Wednesday, September 26, 2007

Roan Mountain's Chestnut Ridge Trail, In the Rain

Still feeling kinda crummy after Tuesday's salt overdose recovery, I decided not to go for a hike on the 12th. So when Friday dawned cloudy and damp, I felt I didn't dare skip two hikes in a row, and headed out toward Roan Mountain. I had decided that my next hike would be Roan Mountain State Park's Chestnut Ridge trail, and no little bit of rain was going to stop me! I packed up my lighter Gore-Tex, pulled the raincoat out and over my backpack, and hit the road.

Here, once again, is my photo of the Roan Mountain trails map. What you can't see is the reverse side, which, it just so happens, describes the Chestnut Ridge Trail as "the most challenging trail in the park" (emphasis theirs).

They. Were. Not. Kidding.

In fact, I'd say it was the most challenging trail I've hiked to date. But more on that later. I was heartened, after parking my car and suiting up in my waterproof duds, to find someone else was crazy enough to be out playing in the rain; As I crossed the road to enter the woods, a soaking wet cyclist whizzed by me and waved.

After crossing the road I traveled uphill a bit on a segment of the Forst Road Trail that had me worried -- it was nearly overgrown with underbrush -- and I reached the point where the Chestnut Ridge Trail departed. By that point the trail had become easily passable, and I read the sign saying "for experienced hikers only" with glee. Of course, I quickly warmed up and had to pull down the hood on my Gore-Tex for ventilation. And pull up the sleeves. And zip the front down a bit. Yup, this was uphill all the way, and pretty long, too -- 2.3 miles just to reach the homestead, and then I had the trip back via road yet to make. Actually, the trail does eventually level out and follow a ridgeline for a while. Of course by this point I'm soaked all the way through to my socks, and have to zip and cover everything up in order to stay warm, since my speed along the muddy trail isn't exactly hasty. But prior to reaching that pleasant little stretch, it climbs (assuming the topo lines on the park-provided map are correct) roughly 600 feet in the first half mile or so.

After bumping along the ridgeline for a while, we do some more climbing, albeit in slightly shorter bursts. Still, the overall effect keeps my level of exertion plenty high. In fact, some of the climbs near or just past the halfway point were absurdly steep. Had I been wearing proper boots, I would likely have had to dig in to manage them. Since I was wearing flexy shoes that didn't restrict my ankles, I instead subjected my muscles and tendons to some pretty extreme flexion. Probably not especially good, but I came out of it unscathed. I think.

Also somewhere near the halfway point was an absolutely huge downed tree that completely blocked the trail. I finally found a way around it on the uphill side (I would've had to go faaaar to get around it on the downhill side, a prospect which did not thrill me, especially given the slippery aspect imparted by the rain), thinking that the only other way would have been to essentially throw myself over. That is, sort of lay down hugging the tree's huge bole, and hope that I could push myself over the apex without falling in the mud on the other side. An unappealing idea, to say the least.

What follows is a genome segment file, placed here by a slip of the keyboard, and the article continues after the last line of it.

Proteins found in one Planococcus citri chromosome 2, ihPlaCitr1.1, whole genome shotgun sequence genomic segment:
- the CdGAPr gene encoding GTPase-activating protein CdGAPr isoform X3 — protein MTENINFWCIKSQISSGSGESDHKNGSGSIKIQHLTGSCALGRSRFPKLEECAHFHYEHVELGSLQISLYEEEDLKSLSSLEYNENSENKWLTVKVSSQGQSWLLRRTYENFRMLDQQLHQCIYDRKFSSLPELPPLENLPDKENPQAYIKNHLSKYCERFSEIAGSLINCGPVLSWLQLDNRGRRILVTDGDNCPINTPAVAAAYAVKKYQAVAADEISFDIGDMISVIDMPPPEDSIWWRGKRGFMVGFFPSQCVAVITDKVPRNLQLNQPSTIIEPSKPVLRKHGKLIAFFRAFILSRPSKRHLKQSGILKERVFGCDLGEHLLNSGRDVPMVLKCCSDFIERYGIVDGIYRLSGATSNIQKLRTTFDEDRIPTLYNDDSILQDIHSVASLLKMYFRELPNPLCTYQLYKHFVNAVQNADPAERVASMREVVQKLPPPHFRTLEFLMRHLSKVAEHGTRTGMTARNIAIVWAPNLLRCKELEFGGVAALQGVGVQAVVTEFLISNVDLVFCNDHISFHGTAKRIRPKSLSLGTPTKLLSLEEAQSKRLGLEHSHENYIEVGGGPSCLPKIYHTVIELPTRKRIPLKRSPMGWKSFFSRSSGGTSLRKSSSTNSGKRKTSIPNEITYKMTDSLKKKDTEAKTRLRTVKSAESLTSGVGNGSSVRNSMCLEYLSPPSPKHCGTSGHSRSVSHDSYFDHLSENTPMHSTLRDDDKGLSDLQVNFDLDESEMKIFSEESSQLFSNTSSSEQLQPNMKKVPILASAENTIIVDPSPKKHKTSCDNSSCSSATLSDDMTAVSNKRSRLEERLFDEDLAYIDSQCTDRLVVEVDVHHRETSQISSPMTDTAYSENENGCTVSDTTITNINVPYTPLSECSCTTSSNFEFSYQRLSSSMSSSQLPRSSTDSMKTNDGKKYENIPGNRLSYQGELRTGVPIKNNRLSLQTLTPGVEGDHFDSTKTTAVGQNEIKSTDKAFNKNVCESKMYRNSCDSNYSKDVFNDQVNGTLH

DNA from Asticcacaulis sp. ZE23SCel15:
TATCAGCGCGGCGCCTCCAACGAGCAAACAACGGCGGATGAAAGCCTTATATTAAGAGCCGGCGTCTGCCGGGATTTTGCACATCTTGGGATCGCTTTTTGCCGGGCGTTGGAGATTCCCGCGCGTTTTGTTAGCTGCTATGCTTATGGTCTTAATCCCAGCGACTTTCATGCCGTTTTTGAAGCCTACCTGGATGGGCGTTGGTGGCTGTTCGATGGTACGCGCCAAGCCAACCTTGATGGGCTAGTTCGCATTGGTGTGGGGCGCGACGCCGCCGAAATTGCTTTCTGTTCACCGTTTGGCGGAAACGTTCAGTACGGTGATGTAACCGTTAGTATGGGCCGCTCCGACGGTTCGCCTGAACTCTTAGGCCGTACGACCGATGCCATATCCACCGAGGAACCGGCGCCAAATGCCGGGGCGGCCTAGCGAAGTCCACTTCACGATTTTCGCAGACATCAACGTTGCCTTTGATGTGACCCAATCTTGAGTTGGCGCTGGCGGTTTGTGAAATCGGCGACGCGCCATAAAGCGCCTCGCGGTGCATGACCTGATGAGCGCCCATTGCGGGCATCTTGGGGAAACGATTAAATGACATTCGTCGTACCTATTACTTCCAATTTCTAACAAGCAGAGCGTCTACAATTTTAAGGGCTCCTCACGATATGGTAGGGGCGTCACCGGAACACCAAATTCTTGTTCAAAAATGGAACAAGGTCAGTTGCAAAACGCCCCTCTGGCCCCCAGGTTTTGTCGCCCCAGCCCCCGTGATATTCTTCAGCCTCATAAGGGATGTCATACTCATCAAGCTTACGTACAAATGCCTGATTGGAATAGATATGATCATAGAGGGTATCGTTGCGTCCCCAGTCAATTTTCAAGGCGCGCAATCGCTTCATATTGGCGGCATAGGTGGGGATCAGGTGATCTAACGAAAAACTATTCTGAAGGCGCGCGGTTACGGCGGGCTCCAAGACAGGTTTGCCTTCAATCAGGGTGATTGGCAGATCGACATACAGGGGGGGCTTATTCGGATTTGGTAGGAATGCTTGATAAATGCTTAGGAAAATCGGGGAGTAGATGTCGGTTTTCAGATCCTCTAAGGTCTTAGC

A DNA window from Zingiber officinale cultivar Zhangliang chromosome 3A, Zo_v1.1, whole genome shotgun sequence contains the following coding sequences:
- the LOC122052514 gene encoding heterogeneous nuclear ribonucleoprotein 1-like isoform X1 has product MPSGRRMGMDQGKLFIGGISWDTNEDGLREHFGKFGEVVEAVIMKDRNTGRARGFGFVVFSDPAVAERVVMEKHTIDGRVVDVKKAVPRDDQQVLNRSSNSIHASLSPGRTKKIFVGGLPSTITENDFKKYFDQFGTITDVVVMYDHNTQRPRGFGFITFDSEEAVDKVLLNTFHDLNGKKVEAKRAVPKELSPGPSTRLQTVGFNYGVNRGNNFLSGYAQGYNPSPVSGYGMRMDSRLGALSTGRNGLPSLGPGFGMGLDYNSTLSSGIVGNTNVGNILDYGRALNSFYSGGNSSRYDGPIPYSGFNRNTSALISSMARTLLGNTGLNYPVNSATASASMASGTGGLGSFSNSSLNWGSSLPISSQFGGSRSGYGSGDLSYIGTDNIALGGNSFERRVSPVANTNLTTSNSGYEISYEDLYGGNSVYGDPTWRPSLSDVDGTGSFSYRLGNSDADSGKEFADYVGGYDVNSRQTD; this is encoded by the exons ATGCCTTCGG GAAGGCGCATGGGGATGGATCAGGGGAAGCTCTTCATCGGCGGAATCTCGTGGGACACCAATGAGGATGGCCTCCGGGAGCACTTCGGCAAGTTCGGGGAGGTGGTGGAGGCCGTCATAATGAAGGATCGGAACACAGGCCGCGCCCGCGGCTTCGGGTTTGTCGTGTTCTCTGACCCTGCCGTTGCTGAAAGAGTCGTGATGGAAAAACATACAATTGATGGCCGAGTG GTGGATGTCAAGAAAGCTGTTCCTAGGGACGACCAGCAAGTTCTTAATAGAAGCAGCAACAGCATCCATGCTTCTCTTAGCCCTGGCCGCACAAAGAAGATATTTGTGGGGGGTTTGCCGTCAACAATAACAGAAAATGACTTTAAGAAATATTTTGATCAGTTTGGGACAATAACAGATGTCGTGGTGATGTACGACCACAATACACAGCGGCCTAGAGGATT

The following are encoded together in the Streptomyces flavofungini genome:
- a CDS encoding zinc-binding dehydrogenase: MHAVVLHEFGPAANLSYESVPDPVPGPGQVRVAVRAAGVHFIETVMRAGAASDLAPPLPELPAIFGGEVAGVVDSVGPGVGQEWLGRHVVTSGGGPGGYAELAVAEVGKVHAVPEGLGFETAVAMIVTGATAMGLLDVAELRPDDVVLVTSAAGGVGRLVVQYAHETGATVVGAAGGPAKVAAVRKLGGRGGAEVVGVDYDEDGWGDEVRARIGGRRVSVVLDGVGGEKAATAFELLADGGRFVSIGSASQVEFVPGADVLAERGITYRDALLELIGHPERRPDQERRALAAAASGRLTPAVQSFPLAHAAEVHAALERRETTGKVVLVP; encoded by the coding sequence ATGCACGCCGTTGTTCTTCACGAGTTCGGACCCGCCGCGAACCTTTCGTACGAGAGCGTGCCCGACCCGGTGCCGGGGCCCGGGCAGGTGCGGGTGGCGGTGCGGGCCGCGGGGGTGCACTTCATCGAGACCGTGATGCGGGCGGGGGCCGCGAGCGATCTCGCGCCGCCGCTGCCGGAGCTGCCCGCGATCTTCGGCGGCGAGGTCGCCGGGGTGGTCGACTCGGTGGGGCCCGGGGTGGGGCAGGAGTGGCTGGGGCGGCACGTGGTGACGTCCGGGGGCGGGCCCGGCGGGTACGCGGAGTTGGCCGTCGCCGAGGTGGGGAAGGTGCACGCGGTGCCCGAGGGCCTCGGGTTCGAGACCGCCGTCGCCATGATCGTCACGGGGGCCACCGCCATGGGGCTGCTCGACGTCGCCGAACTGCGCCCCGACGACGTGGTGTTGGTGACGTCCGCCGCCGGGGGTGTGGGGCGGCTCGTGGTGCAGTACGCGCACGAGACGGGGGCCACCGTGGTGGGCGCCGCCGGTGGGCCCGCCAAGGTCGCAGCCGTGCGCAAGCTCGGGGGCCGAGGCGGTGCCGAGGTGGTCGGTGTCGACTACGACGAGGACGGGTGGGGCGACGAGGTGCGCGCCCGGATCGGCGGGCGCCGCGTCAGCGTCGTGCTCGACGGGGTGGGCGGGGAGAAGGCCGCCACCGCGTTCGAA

As I approached the Miller Homestead, I had the rare experience of spotting a group of deer -- three does and a fawn -- before they spotted me. I stopped dead in my tracks, hoping that they would stay longer that way. They did see me, though, shortly after I saw them, and eyed me warily. So long as I stayed still, they stayed put. This didn't work for very long, however, since I soon became aware of my body temperature plummeting (it was probably 55 out at most, and when you're soaked and immobile...that's not very warm). Resignedly I began moving again, and they predictably made their frightened deer noise and took off into the woods.

Coming in from the trail, I approached the Miller Homestead from above. Unsurprisingly for a cold, rainy day, there were no cars in this upper parking lot, nor did I see any activity down below at the farmhouse and outbuildings. Undeterred, I headed down the hill to the farmhouse. Not only did the sign at the upper parking area say "The farmhouse is open, come on down!" but I also had seen the signs along the roadway indicating that the Miller Homestead was open 9am-5pm Wednesday through Sunday. This being Friday, I should be in luck.

Wrong answer. Apparently their hours change to weekends only at some point around the end of summer, and they're just really slow at changing their signs. Or perhaps they don't even bother with the signs. Whatever the case, the entire homestead was utterly deserted, leaving me on my own for toilet facilities (I was sorely tempted to put the "old" outhouse to its "intended" use, but decided that might be unwise. My one act of revenge was to swipe a leaf of one of the ornamental mint plants lining the road in to the homestead, and munch on it as I hiked back down the road.

And a long hike that was, given that I'm used to less, ah, refined surroundings. But it made for an easy-on-the-legs descent (there was no way in the world that I was going to try to go down that trail, and that went double in the slippery rain), and I believe it was actually a little shorter than the trail as well.

Seeing the gate that barred the road up to the Miller Homestead at the bottom, my suspicions about it being closed for more reasons than just rain were confirmed. From there I turned left and made my way back to my car, where a nice heater kept me warm all the way home.